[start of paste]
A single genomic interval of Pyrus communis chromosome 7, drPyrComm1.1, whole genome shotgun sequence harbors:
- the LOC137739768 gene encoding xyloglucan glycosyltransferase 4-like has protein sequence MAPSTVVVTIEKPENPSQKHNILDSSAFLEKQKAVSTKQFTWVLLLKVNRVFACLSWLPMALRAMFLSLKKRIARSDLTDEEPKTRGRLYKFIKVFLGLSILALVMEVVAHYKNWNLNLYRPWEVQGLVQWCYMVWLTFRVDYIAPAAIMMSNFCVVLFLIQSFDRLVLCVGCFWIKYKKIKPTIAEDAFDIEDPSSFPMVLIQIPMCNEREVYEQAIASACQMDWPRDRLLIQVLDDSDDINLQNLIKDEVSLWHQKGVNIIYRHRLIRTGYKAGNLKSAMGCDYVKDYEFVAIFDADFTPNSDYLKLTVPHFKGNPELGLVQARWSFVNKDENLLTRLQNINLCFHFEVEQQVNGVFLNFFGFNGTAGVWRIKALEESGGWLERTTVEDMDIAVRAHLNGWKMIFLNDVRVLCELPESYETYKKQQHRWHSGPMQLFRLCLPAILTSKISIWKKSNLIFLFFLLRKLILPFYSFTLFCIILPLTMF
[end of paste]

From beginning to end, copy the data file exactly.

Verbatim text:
A single genomic interval of Pyrus communis chromosome 7, drPyrComm1.1, whole genome shotgun sequence harbors:
- the LOC137739768 gene encoding xyloglucan glycosyltransferase 4-like has protein sequence MAPSTVVVTIEKPENPSQKHNILDSSAFLEKQKAVSTKQFTWVLLLKVNRVFACLSWLPMALRAMFLSLKKRIARSDLTDEEPKTRGRLYKFIKVFLGLSILALVMEVVAHYKNWNLNLYRPWEVQGLVQWCYMVWLTFRVDYIAPAAIMMSNFCVVLFLIQSFDRLVLCVGCFWIKYKKIKPTIAEDAFDIEDPSSFPMVLIQIPMCNEREVYEQAIASACQMDWPRDRLLIQVLDDSDDINLQNLIKDEVSLWHQKGVNIIYRHRLIRTGYKAGNLKSAMGCDYVKDYEFVAIFDADFTPNSDYLKLTVPHFKGNPELGLVQARWSFVNKDENLLTRLQNINLCFHFEVEQQVNGVFLNFFGFNGTAGVWRIKALEESGGWLERTTVEDMDIAVRAHLNGWKMIFLNDVRVLCELPESYETYKKQQHRWHSGPMQLFRLCLPAILTSKISIWKKSNLIFLFFLLRKLILPFYSFTLFCIILPLTMF